Primary data were double-entered into Excel spreadsheets by trained research assistants and exported to R software, version 1.0.136 by the researchers (20). All data cleaning and analysis were performed in R. The analysis included three subsets: (1) MfM vs. standard care, (2) MfM vs. NGO, and (3) NGO vs. standard care. The first primary outcome examined was maternal health knowledge, measured as a binary variable where women were considered to have good maternal health knowledge if they answered yes to three of the knowledge questions. The second primary outcome examined was attending ANC services, transformed to a binary factor with women attending four or more ANC, and those who attended three or less. The third primary outcome examined was delivery at a health facility as a binary variable where women either delivered at a health facility or not. Descriptive univariate analyses were performed on the three data subsets. Bivariate analysis was used to investigate the difference in maternal health outcomes among the three different subgroups, and the relationship between maternal health outcomes and individual and household characteristics to evaluate possible confounders. Multivariable logistic regression models were built independently for each of the data sets for each outcome variable. The first model was a full model that contained all predictor variables regardless of their significance in the univariate and bivariate analysis. Variables were then removed in a backward step-wise approach to have a fully adjusted model including all potential predictors. Finally, adjusted odds ratios and 95% CIs were calculated for the effect of the MfM, NGO, and government interventions on maternal health knowledge, ANC attendance, and delivery at a health facility. An alpha level of 0.05 was used to assess statistical significance.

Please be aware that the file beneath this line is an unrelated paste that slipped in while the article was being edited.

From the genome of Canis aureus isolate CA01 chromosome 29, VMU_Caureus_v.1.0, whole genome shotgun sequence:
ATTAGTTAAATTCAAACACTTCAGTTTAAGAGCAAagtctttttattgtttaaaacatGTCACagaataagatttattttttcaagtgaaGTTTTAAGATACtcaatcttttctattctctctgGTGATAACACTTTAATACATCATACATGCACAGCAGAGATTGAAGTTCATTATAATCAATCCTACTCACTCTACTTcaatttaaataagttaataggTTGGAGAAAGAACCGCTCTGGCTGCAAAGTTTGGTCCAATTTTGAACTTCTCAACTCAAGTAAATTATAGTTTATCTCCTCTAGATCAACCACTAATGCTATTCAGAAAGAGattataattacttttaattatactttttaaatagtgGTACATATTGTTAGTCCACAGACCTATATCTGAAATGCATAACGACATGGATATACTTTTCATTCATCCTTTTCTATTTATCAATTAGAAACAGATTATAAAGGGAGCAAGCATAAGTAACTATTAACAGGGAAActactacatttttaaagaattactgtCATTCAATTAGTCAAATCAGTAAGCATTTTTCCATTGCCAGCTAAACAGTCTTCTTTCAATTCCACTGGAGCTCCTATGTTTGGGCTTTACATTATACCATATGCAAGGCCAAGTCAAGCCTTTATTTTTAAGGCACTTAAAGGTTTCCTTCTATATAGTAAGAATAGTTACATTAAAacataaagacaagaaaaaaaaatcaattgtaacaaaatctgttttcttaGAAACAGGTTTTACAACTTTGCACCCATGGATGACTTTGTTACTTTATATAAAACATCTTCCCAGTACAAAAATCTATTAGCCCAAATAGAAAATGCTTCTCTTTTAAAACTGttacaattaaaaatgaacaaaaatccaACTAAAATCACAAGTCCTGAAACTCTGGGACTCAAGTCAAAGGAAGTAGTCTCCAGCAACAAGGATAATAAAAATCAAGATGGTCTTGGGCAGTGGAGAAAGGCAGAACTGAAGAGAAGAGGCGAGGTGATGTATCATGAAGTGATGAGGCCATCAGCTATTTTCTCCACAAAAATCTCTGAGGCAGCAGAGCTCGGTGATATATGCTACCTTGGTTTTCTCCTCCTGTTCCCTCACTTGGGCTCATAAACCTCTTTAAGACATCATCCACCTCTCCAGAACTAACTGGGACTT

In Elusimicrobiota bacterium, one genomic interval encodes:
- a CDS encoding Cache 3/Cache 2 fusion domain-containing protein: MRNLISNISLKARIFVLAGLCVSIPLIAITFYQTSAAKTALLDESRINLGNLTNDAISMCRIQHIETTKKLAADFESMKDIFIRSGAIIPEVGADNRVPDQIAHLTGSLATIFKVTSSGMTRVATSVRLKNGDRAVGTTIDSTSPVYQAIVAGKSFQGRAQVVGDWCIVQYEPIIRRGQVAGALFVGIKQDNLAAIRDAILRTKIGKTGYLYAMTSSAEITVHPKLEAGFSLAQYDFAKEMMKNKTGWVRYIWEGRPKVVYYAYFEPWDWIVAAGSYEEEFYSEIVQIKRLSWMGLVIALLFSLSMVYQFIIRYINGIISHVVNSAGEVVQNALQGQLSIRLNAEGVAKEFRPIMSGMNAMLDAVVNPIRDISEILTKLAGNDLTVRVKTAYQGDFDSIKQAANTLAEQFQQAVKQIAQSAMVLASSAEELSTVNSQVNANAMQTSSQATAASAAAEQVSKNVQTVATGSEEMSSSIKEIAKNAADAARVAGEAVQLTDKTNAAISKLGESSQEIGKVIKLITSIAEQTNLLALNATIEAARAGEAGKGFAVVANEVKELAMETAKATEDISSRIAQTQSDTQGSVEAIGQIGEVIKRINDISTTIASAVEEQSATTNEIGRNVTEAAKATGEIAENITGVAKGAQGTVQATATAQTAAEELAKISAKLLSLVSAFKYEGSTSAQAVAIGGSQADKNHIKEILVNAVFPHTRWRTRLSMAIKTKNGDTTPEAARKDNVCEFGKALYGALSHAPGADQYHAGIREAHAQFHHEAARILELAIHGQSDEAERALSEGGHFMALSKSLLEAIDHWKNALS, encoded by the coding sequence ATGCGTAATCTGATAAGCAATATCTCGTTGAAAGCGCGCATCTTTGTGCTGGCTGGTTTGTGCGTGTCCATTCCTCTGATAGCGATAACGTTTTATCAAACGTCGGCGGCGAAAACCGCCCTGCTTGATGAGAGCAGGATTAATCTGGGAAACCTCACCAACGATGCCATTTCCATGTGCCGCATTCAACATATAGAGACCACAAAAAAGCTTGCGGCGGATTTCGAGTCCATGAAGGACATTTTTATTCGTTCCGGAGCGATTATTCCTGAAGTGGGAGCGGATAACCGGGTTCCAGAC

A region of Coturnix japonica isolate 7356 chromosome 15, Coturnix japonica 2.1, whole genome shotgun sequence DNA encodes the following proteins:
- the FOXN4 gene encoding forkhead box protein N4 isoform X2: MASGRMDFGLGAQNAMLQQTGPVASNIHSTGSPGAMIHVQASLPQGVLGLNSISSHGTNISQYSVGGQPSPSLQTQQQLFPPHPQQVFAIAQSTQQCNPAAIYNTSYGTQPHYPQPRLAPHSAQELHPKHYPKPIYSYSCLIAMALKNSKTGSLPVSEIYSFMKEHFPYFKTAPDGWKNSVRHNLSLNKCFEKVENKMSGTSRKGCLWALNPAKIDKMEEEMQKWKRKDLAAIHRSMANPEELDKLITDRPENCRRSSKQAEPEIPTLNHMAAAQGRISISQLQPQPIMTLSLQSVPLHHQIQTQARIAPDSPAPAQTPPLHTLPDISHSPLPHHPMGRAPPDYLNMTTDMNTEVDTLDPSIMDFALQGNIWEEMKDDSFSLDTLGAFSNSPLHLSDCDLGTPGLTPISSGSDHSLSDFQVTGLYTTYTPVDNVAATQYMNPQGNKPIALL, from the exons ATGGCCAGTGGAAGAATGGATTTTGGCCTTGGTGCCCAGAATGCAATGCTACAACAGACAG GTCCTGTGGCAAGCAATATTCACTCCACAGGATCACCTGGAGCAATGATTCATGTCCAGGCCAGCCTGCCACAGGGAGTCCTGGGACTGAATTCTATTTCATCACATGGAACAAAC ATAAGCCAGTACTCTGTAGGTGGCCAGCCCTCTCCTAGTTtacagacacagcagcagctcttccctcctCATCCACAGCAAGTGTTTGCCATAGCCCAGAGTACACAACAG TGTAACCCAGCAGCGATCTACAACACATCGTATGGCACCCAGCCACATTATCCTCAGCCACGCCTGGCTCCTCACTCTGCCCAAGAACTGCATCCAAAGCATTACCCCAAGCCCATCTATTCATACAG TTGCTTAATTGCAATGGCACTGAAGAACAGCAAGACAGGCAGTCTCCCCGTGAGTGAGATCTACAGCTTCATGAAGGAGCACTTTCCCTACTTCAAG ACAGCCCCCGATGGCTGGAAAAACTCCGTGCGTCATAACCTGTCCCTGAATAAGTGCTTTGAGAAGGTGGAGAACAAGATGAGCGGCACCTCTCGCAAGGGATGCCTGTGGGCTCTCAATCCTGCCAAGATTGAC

Ethics